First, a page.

Excerpted from “If Love Were All” from Binocular Vision: New & Selected StoriesCopyright © 2011 by Edith Pearlman. Used by permission of Lookout Books, an imprint of the Department of Creative Writing at the University of North Carolina Wilmington. All rights reserved. No part of this excerpt may be reproduced or reprinted without permission in writing from the publisher.

 

 

Edith Pearlman receives 24th PEN/Malamud Award

Washington, DC––Edith Pearlman has been selected to receive the 24th annual PEN/Malamud Award. Given annually since 1988 in honor of the late Bernard Malamud, this award recognizes a body of work that demonstrates excellence in the art of short fiction. The announcement was made today by the directors of the PEN/Faulkner Foundation, Robert Stone and Susan Richards Shreve, Co-Chairs.

“Bernard Malamud expressed the hope that ‘expert practitioners of the short story, especially those who come rarely if ever to the novel, will be recognized’ so that their work might be ‘brought emphatically to public attention.’ With this prize, we hope to bring exactly such long-deserved attention emphatically to Ms. Pearlman’s beautifully crafted and deeply moving short fiction,” said Deborah Tannen, chair of the Malamud Award Selection Committee.

Edith Pearlman has published more than 250 works of short fiction and short non-fiction in national magazines, literary journals, anthologies, and on-line publications. Her work has appeared in Best American Short StoriesThe O. Henry Prize Collection,New Stories from the South, and The Pushcart Prize Collection Best of the Small Presses.

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Booklist on Binocular Vision

There is a vast difference between reading Pearlman’s stories in a magazine or anthology and reading this collection. In settings ranging from unnamed South American countries to the Boston suburbs, from the current day to the last century (e.g., the Russian Revolution, WWII), depictions of people, places, and manners are so perfect that the stories become totally immersive. The characters, always interesting, are limned just as strongly whether female or male, young or old. The Latin American minister of health (called the Cow by her enemies) in “Vaquita” and the old man studying Japanese at age 75 in “Relic and Type” both linger in memory long after the book is closed. Stylistically, the stories are complex in their use of language, with technique incorporated seamlessly to engage and provoke readers. Many describe the lives of Jews who have integrated into the modern world and who examine the resonance of Judaism in their lives. The stories’ disparate lengths are no impediment to these qualities. The shorter “The Story” is just as involving as the longer “Binocular Vision.” Give this wonderful collection to fans of such classic short story writers as Andre Dubus and Alice Munro and novelists like Nicole Krauss. They will thank you.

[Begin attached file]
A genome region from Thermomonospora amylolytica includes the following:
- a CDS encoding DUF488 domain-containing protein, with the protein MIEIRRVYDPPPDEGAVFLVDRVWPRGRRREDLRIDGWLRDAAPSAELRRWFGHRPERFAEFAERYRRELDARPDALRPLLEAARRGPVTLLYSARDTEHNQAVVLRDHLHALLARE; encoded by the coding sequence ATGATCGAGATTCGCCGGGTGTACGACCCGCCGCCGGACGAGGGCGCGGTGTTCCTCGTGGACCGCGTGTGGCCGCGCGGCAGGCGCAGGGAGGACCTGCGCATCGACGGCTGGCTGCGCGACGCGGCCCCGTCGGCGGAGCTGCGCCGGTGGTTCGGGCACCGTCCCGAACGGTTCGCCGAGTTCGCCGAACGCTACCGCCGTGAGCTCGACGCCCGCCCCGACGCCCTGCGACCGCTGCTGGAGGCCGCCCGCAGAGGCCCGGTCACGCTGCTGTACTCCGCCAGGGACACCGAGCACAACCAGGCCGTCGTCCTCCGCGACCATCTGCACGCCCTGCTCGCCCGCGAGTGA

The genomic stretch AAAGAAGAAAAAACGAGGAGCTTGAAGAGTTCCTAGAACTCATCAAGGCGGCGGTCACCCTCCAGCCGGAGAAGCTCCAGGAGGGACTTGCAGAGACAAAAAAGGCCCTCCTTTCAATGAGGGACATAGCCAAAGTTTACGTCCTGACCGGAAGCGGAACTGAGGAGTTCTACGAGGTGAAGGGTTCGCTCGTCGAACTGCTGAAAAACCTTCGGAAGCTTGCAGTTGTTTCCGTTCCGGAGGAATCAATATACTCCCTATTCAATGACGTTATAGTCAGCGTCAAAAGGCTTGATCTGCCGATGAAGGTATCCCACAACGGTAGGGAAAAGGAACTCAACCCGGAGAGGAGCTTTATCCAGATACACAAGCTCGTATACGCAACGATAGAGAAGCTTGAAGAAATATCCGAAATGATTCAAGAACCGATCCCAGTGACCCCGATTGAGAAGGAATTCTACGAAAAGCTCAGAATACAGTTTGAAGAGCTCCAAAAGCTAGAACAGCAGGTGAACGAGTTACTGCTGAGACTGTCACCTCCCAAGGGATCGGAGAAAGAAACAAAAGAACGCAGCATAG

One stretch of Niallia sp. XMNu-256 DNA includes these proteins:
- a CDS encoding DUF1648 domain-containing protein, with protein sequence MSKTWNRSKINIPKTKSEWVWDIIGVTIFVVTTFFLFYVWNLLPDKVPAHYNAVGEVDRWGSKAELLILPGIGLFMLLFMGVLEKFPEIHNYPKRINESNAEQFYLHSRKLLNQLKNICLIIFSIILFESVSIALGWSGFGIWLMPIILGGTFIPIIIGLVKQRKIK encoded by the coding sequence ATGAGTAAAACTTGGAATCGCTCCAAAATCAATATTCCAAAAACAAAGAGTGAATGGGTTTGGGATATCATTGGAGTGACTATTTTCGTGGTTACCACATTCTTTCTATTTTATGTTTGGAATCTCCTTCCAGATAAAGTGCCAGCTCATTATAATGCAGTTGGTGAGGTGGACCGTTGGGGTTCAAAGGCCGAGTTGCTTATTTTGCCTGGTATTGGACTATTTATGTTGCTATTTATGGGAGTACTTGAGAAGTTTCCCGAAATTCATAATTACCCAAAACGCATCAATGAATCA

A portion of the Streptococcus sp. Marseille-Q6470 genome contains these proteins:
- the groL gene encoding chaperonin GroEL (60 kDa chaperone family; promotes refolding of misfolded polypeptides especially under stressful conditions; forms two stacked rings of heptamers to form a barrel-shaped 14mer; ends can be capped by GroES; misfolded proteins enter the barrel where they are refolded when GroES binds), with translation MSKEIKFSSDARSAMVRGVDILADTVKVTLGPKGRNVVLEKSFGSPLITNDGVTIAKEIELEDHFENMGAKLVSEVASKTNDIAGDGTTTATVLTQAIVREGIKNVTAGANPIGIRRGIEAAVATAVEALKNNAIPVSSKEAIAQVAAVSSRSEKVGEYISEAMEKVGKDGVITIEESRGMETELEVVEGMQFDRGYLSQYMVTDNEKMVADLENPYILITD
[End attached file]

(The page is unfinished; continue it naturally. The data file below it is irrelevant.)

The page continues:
*Starred Review*, Ellen Loughran, Booklist
 

The Complicated World of Adults

Karen Rigby has a lovely review of Binocular Vision on The Rumpus today.

I recently read Binocular Vision, a volume of new and collected stories by Edith Pearlman, on a cross-country flight. On my return, I read the stories again. Rare is the collection that rewards many divings; rarer still when all of the work, whether early or new, is confident in its artistry, when the hours spent reading escape notice in the way only complete absorption allows.

Be sure to read Rigby’s full review.

 

Publishers Weekly on Binocular Vision

A finely tuned collection by writer’s writer Pearlman combines the best of previous collections (How to Fall; etc.) with austere, polished new work. Pearlman’s characters for the most part are stiff-upper-lipped Northeasterners who take what comes and don’t grumble: in “The Noncombatant,” Richard, a 49-year-old doctor suffering gravely from cancer during the tail end of WWII, rages quietly in his small Cape Cod town as celebrations erupt and memories of the wasted lives of the dead are swept away. A fictional Godolphin, Mass., is the setting for many of the stories, such as “Rules,” in which the well-meaning staff at a soup kitchen try not to pry into the lives of the “cheats and crazies, drunks and dealers” who frequent the place. “Hanging Fire” is a perfectly crafted story about a 21-year-old college graduate, Nancy, on the cusp of embarking on life and certain only of her obligation to herself. The tale of retired gastroenterologist Cornelia Fitch in “Self-Reliance” reads like the fulfillment of Nancy’s own self-determined trajectory: after a successful career, she determines how she wants to leave this life: with dignity and a wink. This should win new converts for Pearlman.

Publishers Weekly, Starred Review